Employee happiness is becoming a hot topic among CEOs and in boardrooms, notes Rob Markey in a Harvard Business Review blog post, “Transform Your Employees into Passionate Advocates.”
“[It’s] one more sign of the growing recognition that happy, engaged employees are more productive and generate better outcomes for their companies,” he writes.
But, he adds, only a few of the things that make employees happy result in real, sustained benefit for their companies. As Gretchen Spreitzer and Christine Porath note in one of a series of HBR articles on employee happiness, “It’s not about contentment, which connotes a degree of complacency.”
Timely, Meaningful Recognition
Markey and his colleagues have studied the links between employee engagement and customer loyalty for a few years, and have found that the only route to employee happiness that also benefits shareholders is through a sense of fulfillment resulting from an important job done well.
It’s about recognizing employees in a timely, meaningful way. Employees should be able to connect the recognition—whether it’s a personal note, a small gift, or both—with their hard work on the company’s behalf.
The Happiness/Productivity Link
Several other organizations weigh in on workers’ mindsets. A Businessweek article by Teresa Amabile and Steven Kramer, “Employee Happiness Matters More Than You Think,” says, “Ultimately … the source of productivity is the individual knowledge workers who get things done every day. And the evidence is clear: People perform better when they’re happier.”
For 10 years Amabile and Kramer researched creativity, productivity, and the psychology of everyday work life. Their findings: “Whether we looked at entrepreneurial startups or large, established enterprises, the same holds true: People are more productive and creative when they have more positive emotions.”
“In fact, we found that, if happier on a given day, people were not only more likely to come up with a new idea or solve a complex problem that same day but also to do so the next day.”
Gallup provides statistics linking employee feelings and corporate outcomes, Amabile and Kramer note. The organization reports that disengaged employees’ lost productivity costs U.S. businesses more than $300 billion a year. Another Gallup study by researcher James Harter and others concluded that employees’ past feelings about an organization can predict sales and profits at a future point in time.
U.K.-based research, too, suggests clear links between workers’ happiness and their productivity. Jamie Doward’s Observer/Guardian article, “Happy people really do work harder,” reports that a team of economists led by Andrew Oswald, a professor of economics at Warwick Business School and a leading authority on the relationship between economics and mental health, says its research has important implications for the worlds of politics and business.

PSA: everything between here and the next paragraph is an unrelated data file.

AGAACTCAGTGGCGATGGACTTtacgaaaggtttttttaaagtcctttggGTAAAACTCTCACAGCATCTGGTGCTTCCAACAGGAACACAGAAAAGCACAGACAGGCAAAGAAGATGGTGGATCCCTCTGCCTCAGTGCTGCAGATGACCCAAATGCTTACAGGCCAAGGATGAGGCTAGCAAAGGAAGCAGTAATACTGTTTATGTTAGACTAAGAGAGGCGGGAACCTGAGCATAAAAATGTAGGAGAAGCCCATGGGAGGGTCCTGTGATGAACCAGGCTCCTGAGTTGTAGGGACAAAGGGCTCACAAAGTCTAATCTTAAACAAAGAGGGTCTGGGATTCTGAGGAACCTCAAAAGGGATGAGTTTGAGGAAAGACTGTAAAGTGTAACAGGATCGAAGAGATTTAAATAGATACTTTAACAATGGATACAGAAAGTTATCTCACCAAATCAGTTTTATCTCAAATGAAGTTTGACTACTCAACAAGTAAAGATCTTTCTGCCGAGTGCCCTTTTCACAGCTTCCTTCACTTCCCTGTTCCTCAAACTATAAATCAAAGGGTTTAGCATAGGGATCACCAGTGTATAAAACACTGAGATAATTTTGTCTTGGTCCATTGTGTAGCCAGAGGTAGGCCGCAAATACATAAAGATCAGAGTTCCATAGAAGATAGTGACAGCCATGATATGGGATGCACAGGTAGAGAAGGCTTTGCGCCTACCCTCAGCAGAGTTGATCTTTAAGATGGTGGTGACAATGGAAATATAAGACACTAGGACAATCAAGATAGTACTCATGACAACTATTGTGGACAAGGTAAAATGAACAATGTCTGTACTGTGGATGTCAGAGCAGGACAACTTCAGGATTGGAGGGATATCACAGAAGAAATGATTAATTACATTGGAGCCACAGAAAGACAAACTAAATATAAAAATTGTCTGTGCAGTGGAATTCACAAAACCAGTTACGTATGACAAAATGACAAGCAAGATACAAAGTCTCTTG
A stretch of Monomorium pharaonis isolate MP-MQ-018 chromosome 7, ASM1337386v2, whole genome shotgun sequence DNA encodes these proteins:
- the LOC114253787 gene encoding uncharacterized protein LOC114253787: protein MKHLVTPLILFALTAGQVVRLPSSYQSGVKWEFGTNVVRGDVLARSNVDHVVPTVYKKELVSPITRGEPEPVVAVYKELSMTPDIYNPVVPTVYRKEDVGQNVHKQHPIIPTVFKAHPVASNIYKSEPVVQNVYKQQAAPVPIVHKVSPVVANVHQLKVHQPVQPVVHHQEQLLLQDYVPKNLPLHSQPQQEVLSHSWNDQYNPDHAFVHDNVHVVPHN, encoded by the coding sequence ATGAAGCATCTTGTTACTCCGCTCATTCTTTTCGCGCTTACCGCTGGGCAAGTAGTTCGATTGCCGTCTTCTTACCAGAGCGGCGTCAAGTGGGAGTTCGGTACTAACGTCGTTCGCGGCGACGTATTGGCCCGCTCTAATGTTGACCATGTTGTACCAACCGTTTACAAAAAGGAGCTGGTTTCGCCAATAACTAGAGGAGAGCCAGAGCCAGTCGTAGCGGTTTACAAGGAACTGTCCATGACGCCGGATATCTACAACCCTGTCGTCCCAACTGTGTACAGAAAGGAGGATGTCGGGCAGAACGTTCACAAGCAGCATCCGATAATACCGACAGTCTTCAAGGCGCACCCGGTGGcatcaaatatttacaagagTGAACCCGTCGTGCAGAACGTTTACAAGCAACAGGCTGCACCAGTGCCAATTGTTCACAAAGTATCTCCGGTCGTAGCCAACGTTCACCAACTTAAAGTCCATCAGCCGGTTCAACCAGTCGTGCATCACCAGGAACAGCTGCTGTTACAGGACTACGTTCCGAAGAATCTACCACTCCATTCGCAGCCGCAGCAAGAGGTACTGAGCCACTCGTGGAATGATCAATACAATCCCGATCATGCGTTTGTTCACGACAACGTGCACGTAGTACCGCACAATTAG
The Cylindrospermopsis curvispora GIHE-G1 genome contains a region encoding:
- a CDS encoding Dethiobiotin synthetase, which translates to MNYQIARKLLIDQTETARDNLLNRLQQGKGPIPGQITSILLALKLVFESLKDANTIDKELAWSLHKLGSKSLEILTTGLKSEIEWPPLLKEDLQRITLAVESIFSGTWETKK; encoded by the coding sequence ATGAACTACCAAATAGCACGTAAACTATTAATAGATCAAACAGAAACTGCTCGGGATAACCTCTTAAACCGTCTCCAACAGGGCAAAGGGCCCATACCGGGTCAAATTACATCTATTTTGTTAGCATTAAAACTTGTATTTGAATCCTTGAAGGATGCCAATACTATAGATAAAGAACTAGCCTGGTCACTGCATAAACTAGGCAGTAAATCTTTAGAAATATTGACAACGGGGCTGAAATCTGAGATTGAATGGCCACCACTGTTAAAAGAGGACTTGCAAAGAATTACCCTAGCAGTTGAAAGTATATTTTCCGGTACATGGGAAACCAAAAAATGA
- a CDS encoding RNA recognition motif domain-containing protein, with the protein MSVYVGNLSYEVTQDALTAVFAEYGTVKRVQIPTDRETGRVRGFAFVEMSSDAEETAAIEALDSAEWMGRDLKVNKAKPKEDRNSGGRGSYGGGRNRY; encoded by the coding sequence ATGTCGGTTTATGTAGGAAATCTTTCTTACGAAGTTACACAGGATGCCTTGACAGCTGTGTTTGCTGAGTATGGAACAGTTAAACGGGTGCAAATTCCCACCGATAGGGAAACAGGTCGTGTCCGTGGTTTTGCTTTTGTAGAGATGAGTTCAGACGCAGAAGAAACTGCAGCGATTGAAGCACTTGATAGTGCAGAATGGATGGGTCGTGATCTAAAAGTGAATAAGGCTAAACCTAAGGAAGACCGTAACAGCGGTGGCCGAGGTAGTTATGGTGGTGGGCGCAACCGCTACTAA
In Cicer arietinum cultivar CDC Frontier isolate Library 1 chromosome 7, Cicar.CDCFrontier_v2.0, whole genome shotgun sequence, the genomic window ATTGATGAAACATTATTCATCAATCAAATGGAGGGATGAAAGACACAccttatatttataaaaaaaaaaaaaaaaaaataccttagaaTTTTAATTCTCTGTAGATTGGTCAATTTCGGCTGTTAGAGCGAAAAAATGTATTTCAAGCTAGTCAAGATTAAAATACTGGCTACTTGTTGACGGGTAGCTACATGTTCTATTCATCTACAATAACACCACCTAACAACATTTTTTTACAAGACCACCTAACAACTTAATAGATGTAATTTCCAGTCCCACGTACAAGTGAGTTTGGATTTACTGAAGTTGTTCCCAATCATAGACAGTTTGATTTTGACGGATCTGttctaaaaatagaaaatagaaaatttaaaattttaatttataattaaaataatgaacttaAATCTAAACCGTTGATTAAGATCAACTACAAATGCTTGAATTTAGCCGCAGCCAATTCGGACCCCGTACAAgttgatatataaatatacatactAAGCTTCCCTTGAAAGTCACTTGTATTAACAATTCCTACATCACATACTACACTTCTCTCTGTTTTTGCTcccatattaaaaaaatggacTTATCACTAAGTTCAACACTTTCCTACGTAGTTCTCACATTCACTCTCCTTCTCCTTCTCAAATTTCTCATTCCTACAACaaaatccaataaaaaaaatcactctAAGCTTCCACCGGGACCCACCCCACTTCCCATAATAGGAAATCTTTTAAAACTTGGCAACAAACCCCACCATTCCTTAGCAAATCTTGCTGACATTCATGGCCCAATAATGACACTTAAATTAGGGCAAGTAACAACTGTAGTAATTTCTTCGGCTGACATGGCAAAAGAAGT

“We find that human happiness has large and positive causal effects on productivity,” the team says. “Positive emotions appear to invigorate human beings, while negative emotions have the opposite effect.”
The Warwick economists note: “Happier workers … were 12% more productive. Unhappier workers were 10% less productive.”
Employee Gratitude Done Right
If you show employees they’re valued, they’re more likely to have positive feelings about your company and their jobs. Here are three tips for effective employee recognition:
- Let line managers lead—Immediate supervisors are best equipped to observe when an employee thank you is warranted, or to review the results of performance metrics and recognize top performers.
- Keep it simple—Managers shouldn’t have to wade through complicated reports to determine who their top performers are.
- Customer feedback—What’s more powerful than hearing a customer’s thank you?
As Markey’s HBR article says, “When frontline employees and managers hear directly from customers — when they see how customers scored their experience, when they hear what went right and wrong in the customer’s own words — the effect is dramatic. Applause in the form of positive feedback inspires them to keep up the good work.
“Loyal, passionate employees bring a company as much benefit as loyal, passionate customers. They stay longer, work harder, work more creatively, and find ways to go the extra mile,” he continues. “They bring you more great employees. And that spreads even more happiness — happiness for employees, for customers, and for shareholders.”
How do you ensure your employees receive timely, meaningful recognition? How do you keep workers feeling fulfilled?
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